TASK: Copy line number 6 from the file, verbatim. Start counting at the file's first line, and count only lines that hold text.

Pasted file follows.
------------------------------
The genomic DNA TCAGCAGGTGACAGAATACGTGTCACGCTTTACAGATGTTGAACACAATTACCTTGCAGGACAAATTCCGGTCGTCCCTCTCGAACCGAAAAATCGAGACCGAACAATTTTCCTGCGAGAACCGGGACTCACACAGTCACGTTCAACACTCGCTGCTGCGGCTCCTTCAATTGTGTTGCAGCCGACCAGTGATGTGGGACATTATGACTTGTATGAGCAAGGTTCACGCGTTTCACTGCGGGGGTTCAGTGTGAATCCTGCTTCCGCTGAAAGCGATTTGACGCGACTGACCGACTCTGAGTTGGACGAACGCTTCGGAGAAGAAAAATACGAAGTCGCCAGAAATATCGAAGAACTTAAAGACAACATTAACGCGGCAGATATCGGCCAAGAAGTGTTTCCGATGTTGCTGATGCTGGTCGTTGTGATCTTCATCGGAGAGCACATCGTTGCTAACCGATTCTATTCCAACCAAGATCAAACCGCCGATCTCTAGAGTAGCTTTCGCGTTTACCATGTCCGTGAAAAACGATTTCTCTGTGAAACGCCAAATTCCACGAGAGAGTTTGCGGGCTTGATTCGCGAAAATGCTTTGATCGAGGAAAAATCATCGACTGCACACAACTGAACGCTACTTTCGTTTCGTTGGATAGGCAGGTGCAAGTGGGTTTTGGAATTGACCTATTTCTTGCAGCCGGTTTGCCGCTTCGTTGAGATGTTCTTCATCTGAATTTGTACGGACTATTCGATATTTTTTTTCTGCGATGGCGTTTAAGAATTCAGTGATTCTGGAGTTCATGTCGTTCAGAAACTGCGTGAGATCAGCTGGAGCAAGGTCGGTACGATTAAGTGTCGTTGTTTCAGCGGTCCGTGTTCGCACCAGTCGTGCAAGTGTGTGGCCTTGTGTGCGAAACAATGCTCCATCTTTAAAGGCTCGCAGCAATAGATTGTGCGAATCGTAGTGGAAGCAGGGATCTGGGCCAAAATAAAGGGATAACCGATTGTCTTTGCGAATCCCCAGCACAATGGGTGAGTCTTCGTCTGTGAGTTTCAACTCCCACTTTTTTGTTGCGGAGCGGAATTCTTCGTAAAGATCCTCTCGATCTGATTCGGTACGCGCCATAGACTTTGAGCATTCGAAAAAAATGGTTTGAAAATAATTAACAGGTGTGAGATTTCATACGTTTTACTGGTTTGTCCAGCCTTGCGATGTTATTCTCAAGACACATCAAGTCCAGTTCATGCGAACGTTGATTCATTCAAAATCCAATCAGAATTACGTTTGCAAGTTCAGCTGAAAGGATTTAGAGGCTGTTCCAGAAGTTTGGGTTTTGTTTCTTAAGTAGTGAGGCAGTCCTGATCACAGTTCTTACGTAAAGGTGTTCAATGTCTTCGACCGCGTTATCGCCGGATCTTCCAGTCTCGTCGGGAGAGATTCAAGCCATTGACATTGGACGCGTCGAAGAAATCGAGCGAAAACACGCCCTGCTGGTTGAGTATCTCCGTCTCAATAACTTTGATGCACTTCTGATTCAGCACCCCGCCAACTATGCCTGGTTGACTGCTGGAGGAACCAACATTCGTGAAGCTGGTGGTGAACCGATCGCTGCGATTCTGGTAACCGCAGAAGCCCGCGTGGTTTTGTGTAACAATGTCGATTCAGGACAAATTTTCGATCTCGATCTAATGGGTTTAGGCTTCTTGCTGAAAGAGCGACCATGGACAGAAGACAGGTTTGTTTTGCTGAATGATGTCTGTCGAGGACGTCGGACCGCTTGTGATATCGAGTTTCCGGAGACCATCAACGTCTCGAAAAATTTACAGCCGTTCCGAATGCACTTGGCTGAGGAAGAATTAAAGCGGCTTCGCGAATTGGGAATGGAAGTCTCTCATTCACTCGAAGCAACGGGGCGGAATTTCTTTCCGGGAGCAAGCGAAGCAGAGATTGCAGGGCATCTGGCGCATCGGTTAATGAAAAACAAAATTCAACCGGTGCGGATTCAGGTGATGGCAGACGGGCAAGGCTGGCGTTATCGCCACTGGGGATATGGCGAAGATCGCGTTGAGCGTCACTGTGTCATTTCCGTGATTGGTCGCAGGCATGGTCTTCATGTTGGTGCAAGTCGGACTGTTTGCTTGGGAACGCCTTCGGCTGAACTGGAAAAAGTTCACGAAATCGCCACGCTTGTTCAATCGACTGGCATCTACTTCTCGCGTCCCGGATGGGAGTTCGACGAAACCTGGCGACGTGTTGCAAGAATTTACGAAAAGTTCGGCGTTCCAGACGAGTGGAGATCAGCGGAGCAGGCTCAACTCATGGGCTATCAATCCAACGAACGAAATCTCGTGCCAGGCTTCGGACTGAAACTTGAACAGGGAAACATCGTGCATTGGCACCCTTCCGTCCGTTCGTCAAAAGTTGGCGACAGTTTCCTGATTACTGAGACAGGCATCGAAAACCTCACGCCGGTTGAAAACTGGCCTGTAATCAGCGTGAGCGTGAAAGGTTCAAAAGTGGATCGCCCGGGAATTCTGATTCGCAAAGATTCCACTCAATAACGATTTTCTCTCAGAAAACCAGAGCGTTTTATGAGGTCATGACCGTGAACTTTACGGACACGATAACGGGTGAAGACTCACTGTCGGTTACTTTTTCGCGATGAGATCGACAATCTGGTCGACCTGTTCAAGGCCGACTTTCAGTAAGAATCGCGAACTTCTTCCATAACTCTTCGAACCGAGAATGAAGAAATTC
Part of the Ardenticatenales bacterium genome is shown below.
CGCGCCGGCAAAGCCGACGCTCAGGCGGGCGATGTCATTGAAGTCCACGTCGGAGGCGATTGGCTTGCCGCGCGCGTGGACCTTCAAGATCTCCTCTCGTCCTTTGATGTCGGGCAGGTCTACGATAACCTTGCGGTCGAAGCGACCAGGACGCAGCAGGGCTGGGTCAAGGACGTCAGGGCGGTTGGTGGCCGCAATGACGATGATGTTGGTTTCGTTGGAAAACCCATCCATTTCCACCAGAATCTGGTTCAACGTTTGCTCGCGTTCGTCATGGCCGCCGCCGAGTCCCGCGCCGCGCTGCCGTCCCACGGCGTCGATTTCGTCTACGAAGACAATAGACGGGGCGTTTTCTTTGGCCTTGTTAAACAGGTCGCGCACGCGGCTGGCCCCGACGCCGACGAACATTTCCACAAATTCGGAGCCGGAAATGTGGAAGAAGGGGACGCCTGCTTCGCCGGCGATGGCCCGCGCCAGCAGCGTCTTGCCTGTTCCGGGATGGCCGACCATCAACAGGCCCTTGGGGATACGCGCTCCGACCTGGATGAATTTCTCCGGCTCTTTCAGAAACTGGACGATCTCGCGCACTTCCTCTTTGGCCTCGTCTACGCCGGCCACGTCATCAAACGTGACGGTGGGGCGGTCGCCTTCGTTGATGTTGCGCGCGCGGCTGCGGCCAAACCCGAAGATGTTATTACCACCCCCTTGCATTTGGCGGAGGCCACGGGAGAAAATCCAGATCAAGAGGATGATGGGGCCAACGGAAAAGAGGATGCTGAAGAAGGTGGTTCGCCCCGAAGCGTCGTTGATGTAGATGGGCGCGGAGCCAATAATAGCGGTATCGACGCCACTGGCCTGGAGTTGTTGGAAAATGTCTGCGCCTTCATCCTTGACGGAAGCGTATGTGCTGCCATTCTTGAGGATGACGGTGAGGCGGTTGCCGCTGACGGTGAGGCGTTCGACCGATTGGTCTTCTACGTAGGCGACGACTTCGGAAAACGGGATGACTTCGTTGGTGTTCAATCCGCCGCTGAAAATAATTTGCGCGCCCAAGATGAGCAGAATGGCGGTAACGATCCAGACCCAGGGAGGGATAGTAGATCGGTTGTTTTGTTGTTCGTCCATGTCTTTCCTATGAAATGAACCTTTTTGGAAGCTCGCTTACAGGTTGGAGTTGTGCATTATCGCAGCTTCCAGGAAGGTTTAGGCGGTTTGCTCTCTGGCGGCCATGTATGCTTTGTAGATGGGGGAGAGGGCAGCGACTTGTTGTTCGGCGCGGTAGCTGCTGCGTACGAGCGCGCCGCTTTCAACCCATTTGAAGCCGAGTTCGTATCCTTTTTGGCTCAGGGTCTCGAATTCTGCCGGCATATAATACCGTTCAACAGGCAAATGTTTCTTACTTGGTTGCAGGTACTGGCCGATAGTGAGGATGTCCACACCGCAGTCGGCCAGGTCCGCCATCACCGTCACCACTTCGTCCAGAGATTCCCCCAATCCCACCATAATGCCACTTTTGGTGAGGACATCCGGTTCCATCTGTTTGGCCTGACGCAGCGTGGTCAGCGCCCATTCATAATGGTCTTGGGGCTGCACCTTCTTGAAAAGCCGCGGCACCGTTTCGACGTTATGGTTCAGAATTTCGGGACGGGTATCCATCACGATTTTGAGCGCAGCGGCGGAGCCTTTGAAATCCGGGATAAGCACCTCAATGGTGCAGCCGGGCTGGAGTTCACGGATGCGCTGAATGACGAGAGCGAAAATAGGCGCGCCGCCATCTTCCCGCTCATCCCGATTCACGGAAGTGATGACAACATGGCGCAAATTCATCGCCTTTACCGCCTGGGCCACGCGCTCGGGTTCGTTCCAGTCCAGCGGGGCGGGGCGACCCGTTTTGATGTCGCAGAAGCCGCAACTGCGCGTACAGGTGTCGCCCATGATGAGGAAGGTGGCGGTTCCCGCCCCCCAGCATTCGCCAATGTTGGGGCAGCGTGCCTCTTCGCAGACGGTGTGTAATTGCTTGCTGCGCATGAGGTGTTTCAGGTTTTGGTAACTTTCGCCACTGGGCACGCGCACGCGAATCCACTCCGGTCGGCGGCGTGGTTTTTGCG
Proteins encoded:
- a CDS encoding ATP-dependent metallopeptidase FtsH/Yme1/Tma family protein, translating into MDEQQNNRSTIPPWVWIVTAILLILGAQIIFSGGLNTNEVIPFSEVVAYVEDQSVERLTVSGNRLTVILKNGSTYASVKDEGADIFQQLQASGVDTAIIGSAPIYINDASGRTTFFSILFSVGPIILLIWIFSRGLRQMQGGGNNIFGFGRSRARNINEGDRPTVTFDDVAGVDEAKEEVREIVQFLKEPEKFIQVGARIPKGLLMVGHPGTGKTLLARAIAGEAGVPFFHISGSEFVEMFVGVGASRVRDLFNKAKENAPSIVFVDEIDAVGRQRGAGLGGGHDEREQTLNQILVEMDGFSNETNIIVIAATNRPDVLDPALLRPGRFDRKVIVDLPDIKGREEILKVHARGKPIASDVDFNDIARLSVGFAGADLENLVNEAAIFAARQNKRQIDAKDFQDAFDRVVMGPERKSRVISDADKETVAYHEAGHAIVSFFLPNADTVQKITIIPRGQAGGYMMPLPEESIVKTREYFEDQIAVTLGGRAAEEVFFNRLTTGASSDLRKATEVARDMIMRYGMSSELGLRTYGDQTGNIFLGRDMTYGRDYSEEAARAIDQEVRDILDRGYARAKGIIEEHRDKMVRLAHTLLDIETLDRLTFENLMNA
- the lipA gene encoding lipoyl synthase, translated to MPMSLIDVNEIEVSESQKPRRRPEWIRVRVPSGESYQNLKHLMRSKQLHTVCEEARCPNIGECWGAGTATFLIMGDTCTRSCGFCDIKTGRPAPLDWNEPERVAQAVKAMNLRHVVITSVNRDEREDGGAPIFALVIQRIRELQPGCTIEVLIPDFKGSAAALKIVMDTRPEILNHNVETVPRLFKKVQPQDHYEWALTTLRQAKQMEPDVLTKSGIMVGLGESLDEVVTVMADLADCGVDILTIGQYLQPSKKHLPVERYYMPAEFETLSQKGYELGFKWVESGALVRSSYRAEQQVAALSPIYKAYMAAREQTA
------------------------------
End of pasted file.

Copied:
- the lipA gene encoding lipoyl synthase, translated to MPMSLIDVNEIEVSESQKPRRRPEWIRVRVPSGESYQNLKHLMRSKQLHTVCEEARCPNIGECWGAGTATFLIMGDTCTRSCGFCDIKTGRPAPLDWNEPERVAQAVKAMNLRHVVITSVNRDEREDGGAPIFALVIQRIRELQPGCTIEVLIPDFKGSAAALKIVMDTRPEILNHNVETVPRLFKKVQPQDHYEWALTTLRQAKQMEPDVLTKSGIMVGLGESLDEVVTVMADLADCGVDILTIGQYLQPSKKHLPVERYYMPAEFETLSQKGYELGFKWVESGALVRSSYRAEQQVAALSPIYKAYMAAREQTA